Is breast always best? Breast milk is undoubtedly the ideal nourishment for an infant and baby. Many women plan to breastfeed their babies, and for the lucky, breastfeeding is a rewarding and easy experience that facilitates bonding and nurturance.
Breastfeeding has many benefits, but some campaigners argue that health policies to encourage the practice could be placing potentially harmful pressures on mothers. Clare Wilson looks at what the evidence says. As the birth of her first baby drew near, Suzanne Barston was determined to do everything right — including how she fed him.
When I was pregnant with my first child, I was committed to breastfeeding. I wanted to do what was best for my baby, and it was hard to avoid the message that breastfeeding was a big part of this. She did nothing.
Back to Pregnancy and child. The researchers argue that the majority of mothers who choose to breastfeed in developed countries are white middle-class women. Unexpectedly, an association between breastfeeding and higher rates of asthma was also found. The researchers conclude that there is little evidence that breastfeeding improves outcomes.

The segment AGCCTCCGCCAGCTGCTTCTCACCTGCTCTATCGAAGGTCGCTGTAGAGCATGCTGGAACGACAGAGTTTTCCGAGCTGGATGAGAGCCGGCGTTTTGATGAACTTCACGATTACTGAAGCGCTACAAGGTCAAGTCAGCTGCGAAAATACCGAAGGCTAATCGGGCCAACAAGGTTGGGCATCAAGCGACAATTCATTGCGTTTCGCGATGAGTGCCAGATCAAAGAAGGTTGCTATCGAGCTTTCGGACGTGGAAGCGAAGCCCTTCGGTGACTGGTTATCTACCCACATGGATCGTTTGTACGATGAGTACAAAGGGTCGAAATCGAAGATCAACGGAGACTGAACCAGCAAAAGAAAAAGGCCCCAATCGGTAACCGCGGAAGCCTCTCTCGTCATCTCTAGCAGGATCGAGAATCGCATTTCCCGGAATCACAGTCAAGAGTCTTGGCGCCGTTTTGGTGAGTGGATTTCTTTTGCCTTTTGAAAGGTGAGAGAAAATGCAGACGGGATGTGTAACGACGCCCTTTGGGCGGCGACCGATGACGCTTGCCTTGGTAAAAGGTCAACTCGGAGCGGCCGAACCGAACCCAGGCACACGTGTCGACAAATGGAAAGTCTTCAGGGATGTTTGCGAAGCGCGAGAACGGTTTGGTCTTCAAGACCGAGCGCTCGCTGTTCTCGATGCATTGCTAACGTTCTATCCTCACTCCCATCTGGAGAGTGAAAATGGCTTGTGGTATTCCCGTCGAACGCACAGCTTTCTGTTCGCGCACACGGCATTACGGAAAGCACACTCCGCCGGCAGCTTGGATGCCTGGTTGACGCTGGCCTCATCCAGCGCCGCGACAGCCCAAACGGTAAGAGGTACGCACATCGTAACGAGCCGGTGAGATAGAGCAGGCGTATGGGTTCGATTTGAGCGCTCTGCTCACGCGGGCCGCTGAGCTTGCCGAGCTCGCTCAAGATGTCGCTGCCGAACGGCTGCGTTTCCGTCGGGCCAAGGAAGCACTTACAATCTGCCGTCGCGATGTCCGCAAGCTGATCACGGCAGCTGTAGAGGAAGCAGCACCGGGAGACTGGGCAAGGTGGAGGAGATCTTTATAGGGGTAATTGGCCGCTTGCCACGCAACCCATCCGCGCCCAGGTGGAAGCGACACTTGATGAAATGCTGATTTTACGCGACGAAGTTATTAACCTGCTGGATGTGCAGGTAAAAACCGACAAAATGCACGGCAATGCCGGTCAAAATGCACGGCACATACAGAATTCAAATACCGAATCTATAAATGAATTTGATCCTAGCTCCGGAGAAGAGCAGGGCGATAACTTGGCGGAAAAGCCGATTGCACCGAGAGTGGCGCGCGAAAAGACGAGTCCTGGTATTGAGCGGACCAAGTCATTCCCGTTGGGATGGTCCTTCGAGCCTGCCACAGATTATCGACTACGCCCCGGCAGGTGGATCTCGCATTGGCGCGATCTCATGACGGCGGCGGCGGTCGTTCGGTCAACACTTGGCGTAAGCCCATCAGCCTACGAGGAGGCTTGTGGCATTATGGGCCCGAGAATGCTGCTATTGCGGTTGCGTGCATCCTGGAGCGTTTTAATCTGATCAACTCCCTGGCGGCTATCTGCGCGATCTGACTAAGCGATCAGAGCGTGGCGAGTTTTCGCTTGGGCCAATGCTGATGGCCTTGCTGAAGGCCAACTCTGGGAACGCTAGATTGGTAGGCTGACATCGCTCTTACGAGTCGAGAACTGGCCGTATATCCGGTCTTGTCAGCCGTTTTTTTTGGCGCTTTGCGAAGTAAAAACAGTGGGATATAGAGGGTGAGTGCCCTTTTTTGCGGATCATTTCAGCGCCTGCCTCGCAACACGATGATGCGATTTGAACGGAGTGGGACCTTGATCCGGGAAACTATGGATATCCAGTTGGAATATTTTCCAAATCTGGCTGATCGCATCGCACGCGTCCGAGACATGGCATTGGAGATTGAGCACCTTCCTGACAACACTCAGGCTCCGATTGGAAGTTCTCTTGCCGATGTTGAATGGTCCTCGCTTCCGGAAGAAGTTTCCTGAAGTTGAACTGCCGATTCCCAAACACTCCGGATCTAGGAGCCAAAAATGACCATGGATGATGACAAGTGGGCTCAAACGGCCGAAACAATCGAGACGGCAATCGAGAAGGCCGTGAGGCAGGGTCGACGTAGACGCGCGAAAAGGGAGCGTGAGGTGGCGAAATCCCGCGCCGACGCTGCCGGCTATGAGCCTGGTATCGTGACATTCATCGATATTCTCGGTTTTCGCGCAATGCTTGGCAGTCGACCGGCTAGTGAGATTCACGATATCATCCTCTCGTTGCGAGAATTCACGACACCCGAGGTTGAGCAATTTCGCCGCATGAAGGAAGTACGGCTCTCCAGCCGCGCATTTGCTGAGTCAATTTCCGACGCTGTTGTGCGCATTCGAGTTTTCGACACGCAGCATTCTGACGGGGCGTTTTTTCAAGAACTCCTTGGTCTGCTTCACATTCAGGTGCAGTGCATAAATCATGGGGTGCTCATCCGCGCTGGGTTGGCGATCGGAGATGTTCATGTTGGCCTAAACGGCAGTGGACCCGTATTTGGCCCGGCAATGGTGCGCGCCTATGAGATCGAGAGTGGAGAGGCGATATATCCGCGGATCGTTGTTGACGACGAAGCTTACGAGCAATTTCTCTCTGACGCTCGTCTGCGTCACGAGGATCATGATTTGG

And most major studies show that there are substantive physical and socio-emotional benefits to breastfeeding, for both infants and mothers paywall. As a reporter who focuses on early childhood development, I was immediately intrigued by this finding. At first, I thought I might write a quick story about it.
Please sign in or sign up for a March of Dimes account to proceed. Breast milk is the best food for babies in the first year of life. It helps babies grow healthy and strong.
CNN This story is not an argument against breastfeeding. My party line, after reading a lot of the research and speaking to a number of experts, is that breastfeeding is truly wonderful if you can make it happen but not of significant consequence if you can't. For those who have access to clean water, formula can be a healthy choice.
Back to Your pregnancy and baby guide. It's never too early to start thinking about how you're going to feed your baby. But you do not have to make up your mind until your baby is born.
While there is strong evidence that breast is best, a new study suggests that the benefits have been overstated, and may be mostly due to non-specific factors such as better education and overall health care. This is a very practical question that every new mother faces — how much effort should they make to breastfeed their children, should they breastfeed exclusively, and for how long? The consensus of official recommendations is that mothers should exclusively breastfeed for the first six months, and then breastfeed along with other food for up to two years.